House Clearance Calderdale – Environment Agency’s Clampdown

We undertake house clearance in all areas of Calderdale: Park Skircoat Sowerby Bridge Illingworth Mixenden Northowram Shelf Ovenden Warley Brighouse Elland Greetland Stainland Hipperholme Lightcliffe Rastrick Calder Luddendenfoot Ryburn Todmorden.

How Does Northern House Clearance Services Work?

  • The first step is to CALL US ON 07966 311 536 for prices/quote.
  • We will ask you a few simple questions in order to understand your situation.
  • We usually just require 24 hours notice. We like to turn up at 9am on the day of our appointment and stay until the house clearance is complete.
  • Once we have removed all of the furniture, junk & rubbish from the house we will issue you with an invoice for your records.
  • We ALWAYS keep household items to one side which we know can be either re-used or donated free to charity. Our house clearance charges are fair & we do NOT add 20% VAT on the final price.

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Environment Agency’s Clampdown

With the Environment Agency’s clampdown on unregulated house clearance companies and recyclers starting next month, House Clearance Calderdale took the opportunity to interview Allan Davis, who is heading up the national campaign.

With his experience and many years in the house clearance industry, Allan is ideally placed to coordinate the planned enforcement. House Clearance Calderdale are keen to see all house clearers and recyclers comply with the regulations. The Agency wants a realistic approach, “We can only regulate if the benefits outweigh the cost. The house clearance is providing an environmental benefit, which can offset environmental negativity. You could say that a disposal (i.e. landfill) site however has no environmental benefit so any pollution there is less tolerable.”

The Agency estimate that there are 1400 unregulated house clearance companies and waste yards in the UK. House Clearance Calderdale says: “It won’t be easy tracing all the illegal operations: we need informal sources to trace the unregulated. I would also like to stress that if such operators own up now and get licensed, things will go much easier for them” Environment Agency officers will start tracing unregulated companies by the end of next month.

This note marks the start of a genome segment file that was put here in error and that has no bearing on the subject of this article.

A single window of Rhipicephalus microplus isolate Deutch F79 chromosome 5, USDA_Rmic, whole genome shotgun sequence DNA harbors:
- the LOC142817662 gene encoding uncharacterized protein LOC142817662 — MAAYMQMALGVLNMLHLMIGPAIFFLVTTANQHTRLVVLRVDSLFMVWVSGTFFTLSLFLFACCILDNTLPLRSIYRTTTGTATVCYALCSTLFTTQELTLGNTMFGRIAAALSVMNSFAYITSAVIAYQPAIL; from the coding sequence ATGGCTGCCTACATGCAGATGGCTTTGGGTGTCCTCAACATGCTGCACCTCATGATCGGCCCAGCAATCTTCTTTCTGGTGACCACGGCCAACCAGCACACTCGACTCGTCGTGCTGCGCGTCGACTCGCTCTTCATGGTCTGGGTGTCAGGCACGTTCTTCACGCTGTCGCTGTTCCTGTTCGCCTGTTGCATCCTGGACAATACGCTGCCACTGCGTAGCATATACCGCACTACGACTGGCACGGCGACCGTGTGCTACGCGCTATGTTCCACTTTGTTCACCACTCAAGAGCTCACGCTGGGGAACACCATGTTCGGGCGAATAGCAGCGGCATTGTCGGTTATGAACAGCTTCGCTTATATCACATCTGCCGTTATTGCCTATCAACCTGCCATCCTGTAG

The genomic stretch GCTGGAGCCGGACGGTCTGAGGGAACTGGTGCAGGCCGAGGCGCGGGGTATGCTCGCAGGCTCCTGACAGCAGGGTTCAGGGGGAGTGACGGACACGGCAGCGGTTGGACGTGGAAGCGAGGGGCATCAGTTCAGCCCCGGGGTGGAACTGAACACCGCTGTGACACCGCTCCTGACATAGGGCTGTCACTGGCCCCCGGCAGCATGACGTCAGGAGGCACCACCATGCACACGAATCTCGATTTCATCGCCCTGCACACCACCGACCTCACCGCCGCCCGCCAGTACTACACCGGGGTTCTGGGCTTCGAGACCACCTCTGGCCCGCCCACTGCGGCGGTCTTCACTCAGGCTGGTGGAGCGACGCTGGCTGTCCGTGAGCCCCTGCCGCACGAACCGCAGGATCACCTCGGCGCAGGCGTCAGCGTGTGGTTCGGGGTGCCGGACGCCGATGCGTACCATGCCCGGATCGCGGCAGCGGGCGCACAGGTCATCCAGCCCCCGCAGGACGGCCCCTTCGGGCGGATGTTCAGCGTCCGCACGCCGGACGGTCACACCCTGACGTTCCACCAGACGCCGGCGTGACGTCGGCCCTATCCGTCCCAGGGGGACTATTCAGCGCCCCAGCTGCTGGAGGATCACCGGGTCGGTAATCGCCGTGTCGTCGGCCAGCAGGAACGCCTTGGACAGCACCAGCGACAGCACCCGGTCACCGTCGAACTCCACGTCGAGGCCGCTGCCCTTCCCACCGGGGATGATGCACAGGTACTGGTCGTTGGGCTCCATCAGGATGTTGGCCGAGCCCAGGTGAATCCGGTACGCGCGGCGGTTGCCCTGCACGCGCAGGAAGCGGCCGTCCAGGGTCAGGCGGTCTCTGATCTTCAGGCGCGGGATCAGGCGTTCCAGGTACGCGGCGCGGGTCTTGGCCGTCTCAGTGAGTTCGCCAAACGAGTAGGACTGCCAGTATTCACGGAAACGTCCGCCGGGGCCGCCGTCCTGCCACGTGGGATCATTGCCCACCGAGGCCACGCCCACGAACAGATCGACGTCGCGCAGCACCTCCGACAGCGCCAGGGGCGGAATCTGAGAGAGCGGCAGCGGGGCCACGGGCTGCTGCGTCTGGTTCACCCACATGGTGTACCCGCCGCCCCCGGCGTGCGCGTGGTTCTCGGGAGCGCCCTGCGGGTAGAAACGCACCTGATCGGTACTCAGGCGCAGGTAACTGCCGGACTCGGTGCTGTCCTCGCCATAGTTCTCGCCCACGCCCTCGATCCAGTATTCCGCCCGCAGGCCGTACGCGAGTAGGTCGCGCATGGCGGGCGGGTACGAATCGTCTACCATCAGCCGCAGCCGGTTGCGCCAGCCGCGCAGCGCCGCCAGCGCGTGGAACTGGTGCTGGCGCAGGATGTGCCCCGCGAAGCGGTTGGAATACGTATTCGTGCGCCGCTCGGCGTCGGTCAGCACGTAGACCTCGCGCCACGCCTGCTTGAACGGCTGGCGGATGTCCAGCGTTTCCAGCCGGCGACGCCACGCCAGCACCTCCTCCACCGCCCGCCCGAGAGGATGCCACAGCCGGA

House clearance and recycling dvice packs will also be sent out, containing broad advice on the regulations and licensing. “We hope that these will provide house clearance companies with enough information to decide which way to go: either for exemption or licensing.” Ideally, the aim is to have everyone in the system by July: not necessarily licensed by then, but at least with a full application.

Up until now, the Agency has been much criticised for ‘over-regulation’ of licensed and exempt sites and ignoring those who have never bothered to comply with the waste management regulations. Sites that are already licensed or exempt should see the long-awaited level playing field, as the unregulated are identified. “We will also be sending copies of our common standards to all regulated sites. This will enable them to judge their current performance against what the Agency will expect.” Eventually, after the expected licence applications have been processed, the Agency will turn its attention to internal reviews of existing licences. In the meantime, the Agency’s main guidance to its officers will be ‘Don’t over-enforce’.

The Clamp-down commences Although this house clearance scheme is national, different areas have different problems. For example, the clamp-down has already started in the North West as there are so many unregulated sites in that region. The Midlands and the South East will also be focused on. Non-regulated sites will have to work with the Agency. “If they don’t cooperate, we will use other tools, namely prosecution.” If you are not currently in contact with the Environment Agency, you can expect a visit, when you will be given clear advice and expected to act on it. If you receive any letters from the Agency, do not ignore them, hoping they will just go away. To minimise the risk of prosecution, unregulated sites are urged to get in touch with the Environment Agency by the beginning of July. After that date the Agency is likely to take immediate action.

If you are not licensed or registered at the moment, House Clearance Calderdales advice is to start sorting out your planning status, and deciding on which avenue you need to consider: licensing or exemption. If a company’s licence application does not come up to scratch, the Agency can refuse to accept it. If the application looks reasonable, then the Agency will approve it, but they reserve the right to ask for more information. The Agency will then issue one of two types of licence: the applicant will either use their own working plan, or the Agency will apply ‘default’ conditions which will necessarily apply the highest standards. Penalties for non-compliance will be severe.

House Clearance Calderdale understands that many house clearance companies receive poor advice from inexperienced Agency officers, and indeed often encounter dismissive attitudes about the metals recycling industry. House Clearance Calderdale put this to the environment agency, who explained that the Agency has been working hard to ensure a consistent approach is adopted across the country. They have produced a series of handbooks to assign responsibilties on licensing within the Agency itself, as well as a library of licence conditions. The new system of Operator Performance Risk Assessment (OPRA) adopted by the Agency should help achieve consistency, and Agency officials are being trained to that effect.

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